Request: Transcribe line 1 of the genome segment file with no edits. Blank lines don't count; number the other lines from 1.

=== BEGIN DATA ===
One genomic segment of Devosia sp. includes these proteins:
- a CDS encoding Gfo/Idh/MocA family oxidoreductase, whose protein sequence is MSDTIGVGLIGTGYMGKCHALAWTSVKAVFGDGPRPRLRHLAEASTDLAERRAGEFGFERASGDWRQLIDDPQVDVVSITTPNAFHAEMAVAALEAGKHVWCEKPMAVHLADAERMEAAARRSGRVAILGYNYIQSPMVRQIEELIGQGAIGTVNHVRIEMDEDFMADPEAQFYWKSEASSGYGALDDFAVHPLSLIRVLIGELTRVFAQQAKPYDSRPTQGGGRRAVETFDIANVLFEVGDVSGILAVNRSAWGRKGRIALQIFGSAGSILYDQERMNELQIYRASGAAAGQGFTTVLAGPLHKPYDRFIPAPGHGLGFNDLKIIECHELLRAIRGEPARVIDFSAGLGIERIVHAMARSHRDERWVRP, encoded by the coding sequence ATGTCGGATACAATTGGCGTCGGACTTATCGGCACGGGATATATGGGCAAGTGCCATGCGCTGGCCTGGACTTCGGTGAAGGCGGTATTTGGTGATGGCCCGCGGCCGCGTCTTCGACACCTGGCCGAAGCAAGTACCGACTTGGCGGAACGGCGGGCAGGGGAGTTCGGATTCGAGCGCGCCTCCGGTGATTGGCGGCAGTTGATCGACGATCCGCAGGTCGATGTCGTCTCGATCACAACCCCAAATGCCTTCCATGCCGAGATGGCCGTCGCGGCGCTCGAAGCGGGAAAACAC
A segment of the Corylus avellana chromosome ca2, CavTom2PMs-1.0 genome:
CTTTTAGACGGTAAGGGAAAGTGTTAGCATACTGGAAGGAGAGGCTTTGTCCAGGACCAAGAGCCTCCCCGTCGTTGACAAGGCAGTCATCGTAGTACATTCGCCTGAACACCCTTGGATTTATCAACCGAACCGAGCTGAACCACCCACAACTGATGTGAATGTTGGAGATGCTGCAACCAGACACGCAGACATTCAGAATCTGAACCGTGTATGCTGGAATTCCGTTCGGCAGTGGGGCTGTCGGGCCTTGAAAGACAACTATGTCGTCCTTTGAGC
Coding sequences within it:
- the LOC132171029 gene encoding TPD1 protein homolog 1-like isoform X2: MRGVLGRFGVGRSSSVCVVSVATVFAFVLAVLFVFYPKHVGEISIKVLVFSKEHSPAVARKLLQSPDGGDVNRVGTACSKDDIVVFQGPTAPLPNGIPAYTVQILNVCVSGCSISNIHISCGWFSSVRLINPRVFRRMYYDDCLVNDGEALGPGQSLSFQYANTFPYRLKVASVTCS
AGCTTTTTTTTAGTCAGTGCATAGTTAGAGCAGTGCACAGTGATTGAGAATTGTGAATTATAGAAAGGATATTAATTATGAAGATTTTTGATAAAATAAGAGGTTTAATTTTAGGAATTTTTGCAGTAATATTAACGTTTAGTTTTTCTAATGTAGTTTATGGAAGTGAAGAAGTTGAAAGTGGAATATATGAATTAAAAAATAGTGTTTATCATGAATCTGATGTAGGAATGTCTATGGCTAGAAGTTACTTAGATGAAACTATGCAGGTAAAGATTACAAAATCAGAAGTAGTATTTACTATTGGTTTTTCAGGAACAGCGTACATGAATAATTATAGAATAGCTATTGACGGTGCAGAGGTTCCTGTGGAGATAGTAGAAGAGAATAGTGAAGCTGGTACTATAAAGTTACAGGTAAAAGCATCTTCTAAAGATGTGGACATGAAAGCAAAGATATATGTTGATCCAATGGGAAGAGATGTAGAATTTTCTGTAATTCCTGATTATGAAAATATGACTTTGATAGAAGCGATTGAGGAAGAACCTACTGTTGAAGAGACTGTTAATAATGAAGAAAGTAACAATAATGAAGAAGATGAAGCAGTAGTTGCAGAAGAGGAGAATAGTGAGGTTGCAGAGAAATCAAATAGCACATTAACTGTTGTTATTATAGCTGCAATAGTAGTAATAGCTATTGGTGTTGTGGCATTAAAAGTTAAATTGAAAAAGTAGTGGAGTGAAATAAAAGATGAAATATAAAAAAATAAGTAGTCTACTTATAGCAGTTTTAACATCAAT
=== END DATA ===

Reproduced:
One genomic segment of Devosia sp. includes these proteins: